Businesses urged not to cut social responsibility

Wednesday, June 24, 2009

Cape Town - The business sector has been urged to ensure that expenditure on social responsibility does not become the first and easiest budget item to cut when adapting to the current economic slowdown.

Speaking during the Presidency's Budget Vote in the National Assembly, this afternoon, Minister for Women, Children and Persons with Disabilities, Noluthando Mayende-Sibiya, said corporate social responsibility was no longer just a gesture of goodwill viable only during good economic times - but a necessary investment in the socio-economic sustainability of the country.

"The Codes on Broad-Based Black Economic Empowerment requires that companies spend a minimum of 1 percent of net profit after tax on corporate social investment initiatives.

"In addition, this expenditure comes with tax and significant public relations benefits," Minister Mayende-Sibiya said.

Acknowledging the current pressure on profit margins, the minister called on business to adopt a long-term view of where each company and its community would like to be in 5 to 10 years time.

"A company operating in a socially sustainable environment with a diverse workforce in terms of gender and race will have a competitive advantage when our economy recovers," the minister said.

She noted that government was playing its part to ensure the welfare of children, adding that the review of the status of children in the country has been completed and its outcomes were going to guide the programmes of her department.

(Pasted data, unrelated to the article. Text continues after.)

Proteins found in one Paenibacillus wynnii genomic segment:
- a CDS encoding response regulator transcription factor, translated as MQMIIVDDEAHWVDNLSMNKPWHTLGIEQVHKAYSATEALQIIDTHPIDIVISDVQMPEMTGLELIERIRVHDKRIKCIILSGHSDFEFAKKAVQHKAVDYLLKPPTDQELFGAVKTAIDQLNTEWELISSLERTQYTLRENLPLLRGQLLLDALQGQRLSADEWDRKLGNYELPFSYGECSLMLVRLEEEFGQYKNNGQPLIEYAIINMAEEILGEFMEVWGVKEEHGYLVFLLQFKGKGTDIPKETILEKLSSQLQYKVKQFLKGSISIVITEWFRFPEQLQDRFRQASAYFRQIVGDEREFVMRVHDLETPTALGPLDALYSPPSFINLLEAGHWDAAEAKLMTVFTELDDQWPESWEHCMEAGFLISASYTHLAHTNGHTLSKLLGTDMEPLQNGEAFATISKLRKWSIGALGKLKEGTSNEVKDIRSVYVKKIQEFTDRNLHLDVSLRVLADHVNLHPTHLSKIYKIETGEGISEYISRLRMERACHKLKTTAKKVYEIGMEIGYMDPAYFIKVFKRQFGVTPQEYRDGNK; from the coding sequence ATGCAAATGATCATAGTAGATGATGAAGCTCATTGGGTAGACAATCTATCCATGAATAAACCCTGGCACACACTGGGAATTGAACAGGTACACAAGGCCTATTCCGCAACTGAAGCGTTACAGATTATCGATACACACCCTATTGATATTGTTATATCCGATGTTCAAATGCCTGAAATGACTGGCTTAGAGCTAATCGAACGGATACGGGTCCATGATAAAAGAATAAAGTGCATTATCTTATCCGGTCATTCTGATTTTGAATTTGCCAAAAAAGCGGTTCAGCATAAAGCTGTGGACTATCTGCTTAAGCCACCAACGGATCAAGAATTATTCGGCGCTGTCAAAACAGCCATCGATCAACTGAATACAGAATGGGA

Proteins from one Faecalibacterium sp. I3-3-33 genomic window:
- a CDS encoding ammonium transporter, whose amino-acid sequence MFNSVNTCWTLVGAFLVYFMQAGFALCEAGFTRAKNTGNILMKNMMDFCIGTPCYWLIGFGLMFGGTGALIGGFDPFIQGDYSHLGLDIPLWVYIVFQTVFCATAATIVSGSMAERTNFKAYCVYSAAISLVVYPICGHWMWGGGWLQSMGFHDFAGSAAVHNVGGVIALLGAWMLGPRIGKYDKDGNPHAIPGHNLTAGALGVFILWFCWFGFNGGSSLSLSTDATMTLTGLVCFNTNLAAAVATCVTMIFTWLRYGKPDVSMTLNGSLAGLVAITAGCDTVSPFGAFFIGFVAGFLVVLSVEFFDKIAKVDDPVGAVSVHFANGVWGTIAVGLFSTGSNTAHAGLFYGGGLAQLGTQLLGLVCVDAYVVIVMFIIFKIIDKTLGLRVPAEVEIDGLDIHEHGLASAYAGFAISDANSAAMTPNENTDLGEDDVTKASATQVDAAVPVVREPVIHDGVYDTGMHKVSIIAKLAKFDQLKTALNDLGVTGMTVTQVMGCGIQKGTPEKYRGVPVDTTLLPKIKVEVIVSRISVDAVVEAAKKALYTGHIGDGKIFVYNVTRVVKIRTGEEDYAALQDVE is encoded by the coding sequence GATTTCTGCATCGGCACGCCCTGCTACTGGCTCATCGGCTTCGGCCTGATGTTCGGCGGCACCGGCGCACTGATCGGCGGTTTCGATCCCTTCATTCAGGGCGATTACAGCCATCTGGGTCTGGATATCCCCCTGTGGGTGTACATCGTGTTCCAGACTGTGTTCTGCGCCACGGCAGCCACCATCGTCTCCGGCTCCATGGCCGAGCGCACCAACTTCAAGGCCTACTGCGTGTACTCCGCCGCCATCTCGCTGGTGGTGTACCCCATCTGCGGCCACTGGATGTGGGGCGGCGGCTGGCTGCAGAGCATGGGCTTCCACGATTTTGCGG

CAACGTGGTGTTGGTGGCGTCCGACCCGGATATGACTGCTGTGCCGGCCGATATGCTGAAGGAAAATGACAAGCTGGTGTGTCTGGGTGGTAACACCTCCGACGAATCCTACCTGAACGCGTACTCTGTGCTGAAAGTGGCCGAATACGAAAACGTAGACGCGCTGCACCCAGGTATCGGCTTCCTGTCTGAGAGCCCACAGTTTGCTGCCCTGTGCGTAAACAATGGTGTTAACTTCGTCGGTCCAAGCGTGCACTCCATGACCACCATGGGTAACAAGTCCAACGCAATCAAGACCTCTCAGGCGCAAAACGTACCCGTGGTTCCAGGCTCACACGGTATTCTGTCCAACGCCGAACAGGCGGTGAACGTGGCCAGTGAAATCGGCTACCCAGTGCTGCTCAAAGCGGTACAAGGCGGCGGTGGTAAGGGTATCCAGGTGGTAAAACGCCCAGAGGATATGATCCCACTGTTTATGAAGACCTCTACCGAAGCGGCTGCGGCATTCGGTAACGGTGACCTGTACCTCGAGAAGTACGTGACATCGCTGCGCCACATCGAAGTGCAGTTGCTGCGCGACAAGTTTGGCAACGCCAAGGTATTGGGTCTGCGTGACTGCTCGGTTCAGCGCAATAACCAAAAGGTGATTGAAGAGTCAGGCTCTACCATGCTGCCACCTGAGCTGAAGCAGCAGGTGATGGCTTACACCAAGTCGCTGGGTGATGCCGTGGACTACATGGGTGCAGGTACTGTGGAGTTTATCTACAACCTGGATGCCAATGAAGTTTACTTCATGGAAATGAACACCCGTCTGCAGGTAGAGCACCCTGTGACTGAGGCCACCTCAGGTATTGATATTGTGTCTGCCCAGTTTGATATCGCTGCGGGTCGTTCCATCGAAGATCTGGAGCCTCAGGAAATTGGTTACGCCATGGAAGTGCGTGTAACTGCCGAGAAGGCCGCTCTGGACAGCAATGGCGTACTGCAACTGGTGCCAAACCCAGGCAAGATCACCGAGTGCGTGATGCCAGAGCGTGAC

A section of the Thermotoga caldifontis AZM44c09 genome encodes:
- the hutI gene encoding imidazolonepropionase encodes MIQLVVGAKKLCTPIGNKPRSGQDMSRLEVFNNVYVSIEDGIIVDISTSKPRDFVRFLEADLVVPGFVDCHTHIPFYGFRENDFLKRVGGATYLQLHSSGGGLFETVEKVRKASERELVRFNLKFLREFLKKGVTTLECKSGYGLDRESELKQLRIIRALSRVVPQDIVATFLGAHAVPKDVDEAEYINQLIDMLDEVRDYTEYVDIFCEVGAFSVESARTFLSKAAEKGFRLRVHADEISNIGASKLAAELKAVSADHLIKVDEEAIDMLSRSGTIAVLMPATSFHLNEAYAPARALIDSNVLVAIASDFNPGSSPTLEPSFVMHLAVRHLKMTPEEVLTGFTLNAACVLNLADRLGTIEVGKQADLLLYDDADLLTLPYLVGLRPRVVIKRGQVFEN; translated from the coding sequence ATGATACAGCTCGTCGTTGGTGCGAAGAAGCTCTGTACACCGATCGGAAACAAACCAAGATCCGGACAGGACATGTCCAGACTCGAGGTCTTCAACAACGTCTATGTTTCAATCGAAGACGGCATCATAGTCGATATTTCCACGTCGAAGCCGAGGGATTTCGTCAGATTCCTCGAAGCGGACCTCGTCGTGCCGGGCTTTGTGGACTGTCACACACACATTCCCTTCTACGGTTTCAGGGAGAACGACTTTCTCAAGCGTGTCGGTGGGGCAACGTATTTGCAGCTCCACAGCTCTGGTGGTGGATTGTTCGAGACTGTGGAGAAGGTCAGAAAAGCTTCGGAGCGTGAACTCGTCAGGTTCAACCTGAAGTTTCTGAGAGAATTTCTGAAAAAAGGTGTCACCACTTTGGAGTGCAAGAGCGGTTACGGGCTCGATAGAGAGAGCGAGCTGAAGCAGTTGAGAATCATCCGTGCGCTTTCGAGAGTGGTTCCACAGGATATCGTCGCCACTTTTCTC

"We will be supporting the efforts to improve the quality of life of children including stepping up the Early Childhood Development programme. We have to ensure universal access to Grade R and double the number of zero to four year old children attending early childhood centres by 2014," said Minister Mayende-Sibiya.

She said the department will also strengthen relations with the Children's Advisory Council and other stakeholders as well as build on the progress made to streamline childrens' rights issues in government programmes at all levels.

The department will during this financial year undertake one of the main campaigns and advocacy programmes in government, by further implementing the Campaign on 16 Days and 365 Days of No Violence Against Women and Children.

On persons with disabilities, the minister said, while there are clear targets already available including an employment equity target of 2 percent and 4 percent for skills development, the challenge was to move both the public and private sectors towards meeting these targets.

"Our Department is determined to take on this challenge and ensure that every sector moves with necessary speed to meet disability targets, failure to achieve these targets is not an option if we are to remain true to our vision of an inclusive South African society," the minister said.

During this financial year, the department will finaliSe the Draft National Disability Policy and also prioritise issues of access by ensuring that public buildings and facilities are fully accessible to persons with various forms of disabilities.